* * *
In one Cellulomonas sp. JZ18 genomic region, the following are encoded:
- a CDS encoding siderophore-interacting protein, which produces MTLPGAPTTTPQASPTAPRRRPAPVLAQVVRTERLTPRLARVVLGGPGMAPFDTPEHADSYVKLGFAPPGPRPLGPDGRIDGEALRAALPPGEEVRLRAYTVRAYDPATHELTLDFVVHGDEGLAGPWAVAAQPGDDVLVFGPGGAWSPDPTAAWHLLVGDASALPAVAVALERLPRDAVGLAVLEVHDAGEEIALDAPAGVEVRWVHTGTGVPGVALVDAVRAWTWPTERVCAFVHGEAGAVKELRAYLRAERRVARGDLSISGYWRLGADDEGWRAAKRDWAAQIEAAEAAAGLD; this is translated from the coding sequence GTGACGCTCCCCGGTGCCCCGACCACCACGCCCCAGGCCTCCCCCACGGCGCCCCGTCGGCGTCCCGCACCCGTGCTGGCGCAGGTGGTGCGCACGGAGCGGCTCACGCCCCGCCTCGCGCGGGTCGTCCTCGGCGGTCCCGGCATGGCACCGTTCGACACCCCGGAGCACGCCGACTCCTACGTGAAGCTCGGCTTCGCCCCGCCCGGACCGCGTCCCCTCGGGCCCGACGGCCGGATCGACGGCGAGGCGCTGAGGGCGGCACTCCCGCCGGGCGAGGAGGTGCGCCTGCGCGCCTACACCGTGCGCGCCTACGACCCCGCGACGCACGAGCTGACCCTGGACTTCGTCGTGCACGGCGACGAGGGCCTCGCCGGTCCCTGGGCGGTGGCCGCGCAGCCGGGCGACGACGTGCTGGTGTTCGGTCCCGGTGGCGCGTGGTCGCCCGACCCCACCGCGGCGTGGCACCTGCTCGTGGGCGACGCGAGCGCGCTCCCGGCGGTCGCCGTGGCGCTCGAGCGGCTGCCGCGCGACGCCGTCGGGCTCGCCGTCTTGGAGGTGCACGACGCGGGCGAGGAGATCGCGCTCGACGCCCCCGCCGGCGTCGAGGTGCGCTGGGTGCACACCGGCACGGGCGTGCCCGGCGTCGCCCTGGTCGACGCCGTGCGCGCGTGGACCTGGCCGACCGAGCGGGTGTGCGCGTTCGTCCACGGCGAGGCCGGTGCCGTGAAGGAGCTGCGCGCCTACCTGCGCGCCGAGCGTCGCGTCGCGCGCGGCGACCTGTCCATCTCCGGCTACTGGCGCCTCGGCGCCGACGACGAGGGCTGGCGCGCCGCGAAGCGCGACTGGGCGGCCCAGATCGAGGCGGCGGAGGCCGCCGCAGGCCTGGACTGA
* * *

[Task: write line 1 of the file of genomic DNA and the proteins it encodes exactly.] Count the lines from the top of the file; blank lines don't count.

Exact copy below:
In one Cellulomonas sp. JZ18 genomic region, the following are encoded: